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Zelboun by Jordan LanniSUMMARY: A man builds a female companion.
"All right Len, one more time please. I want to ensure the circuits are running as smoothly as possible."
The eyes of the little silvery robot with long spidery arms flashed in acknowledgment of the order, content to follow his master's commands. The robot Lenny looked up at the doctor's latest project: a feminine android, whose name tag was attached to her clothes, reading "Teagan." She was the doctor's most ambitious to date and he needed all the help he could get. Lenny was purchased by the young doctor, Peter, early in his career as a roboticist for these kinds of jobs and he had yet to fail him.
Lenny manipulated a few switches, initiated commands to her brain, and Teagan smiled as her brown glass eyes made contact with the doctor in the observation room. He beamed proudly as her face returned to its original blank state and her eyes closed. He scribbled notes in a notebook. She was contained within a tubed cylinder with dozens of wires, plugs and other electronics connected to hidden slots under her skin. A tall and slim woman with short brown hair, dressed in a customary dark blue jumpsuit and black boots.
"Great, great! Fantastic. Good work, take break." His enthusiast voice sounded rough and choppy through the transmitter. Lenny could always tell by his master's voice, when it reached a certain animated pitch, that the man was on the verge of a breakthrough. The robot stiffly rolled down from his booth of operations and as Peter watched him, the doctor couldn't help but feel proud.
_Sometimes these little robots are more human than humans themselves!_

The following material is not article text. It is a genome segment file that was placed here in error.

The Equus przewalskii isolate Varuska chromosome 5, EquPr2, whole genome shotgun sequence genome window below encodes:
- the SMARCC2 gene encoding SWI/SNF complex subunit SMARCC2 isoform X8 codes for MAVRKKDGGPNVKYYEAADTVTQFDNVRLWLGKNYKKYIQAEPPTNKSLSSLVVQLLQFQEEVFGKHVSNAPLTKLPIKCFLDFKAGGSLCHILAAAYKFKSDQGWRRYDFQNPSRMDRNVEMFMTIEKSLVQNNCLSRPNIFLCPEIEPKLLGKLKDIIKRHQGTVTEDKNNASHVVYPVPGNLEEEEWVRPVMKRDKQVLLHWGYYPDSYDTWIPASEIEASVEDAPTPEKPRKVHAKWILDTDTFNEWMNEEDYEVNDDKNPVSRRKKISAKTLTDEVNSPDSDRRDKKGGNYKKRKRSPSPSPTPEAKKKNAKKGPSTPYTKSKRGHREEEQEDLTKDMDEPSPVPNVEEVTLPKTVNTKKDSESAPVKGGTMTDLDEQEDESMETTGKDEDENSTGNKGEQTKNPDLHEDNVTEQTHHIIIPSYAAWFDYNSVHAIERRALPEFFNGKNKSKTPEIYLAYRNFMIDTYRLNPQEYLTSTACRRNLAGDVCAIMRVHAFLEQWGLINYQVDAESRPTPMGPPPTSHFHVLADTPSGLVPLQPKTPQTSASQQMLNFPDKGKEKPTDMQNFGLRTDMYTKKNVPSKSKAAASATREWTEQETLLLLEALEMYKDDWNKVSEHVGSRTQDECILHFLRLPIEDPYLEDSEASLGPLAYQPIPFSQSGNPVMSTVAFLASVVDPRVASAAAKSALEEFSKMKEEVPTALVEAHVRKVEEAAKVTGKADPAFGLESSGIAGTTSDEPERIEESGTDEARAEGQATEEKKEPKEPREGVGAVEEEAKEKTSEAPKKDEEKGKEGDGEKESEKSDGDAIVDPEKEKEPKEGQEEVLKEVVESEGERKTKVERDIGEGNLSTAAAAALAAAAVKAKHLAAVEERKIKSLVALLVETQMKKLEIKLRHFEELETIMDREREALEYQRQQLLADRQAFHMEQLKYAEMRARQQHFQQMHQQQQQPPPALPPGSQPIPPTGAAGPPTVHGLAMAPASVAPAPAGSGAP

Thinking about it for a moment, Peter shrugged off the notion and headed toward the kitchen for a late lunch. His multiple awards and scrolls proudly covered the white hallway wall, degrees in robotic engineering and letters of appreciation for his assistance on this project or that project. But despite it all, he never felt comfortable in a crowd and was a rather solitary individual, preferring to live and learn on his own. He had never found another human he could relate to.
_Teagan... a lovely name for a lovely companion._
Or maybe he was just lonely. As he sliced an apple he caught himself realizing that a robot cannot return affections, and was somewhat embarrassed in front of his other machines, fidgeting nervously, as if they could read his thoughts. His many less significant creations surrounded him, and everything in his small apartment was automated or mechanized in some way or another: automated lighting systems; a mechanized miniature potted palm tree in the corner; quadrupedal robots that cleaned the floors once a week. A robot beverage dispenser sat on his kitchen counter, and passed him a cold drink.
He left his dimly-lit kitchen – he needed to replace the energy packs of the lighting system soon – and walked to his apartment window, beverage in hand, gazing down at a dark and wet city street three stories below. September was always drab, wet, cold. He watched the rain fall for a while, sat on a low couch near the window, and then turned to Lenny who had joined him at the window but was too short to see over the sill.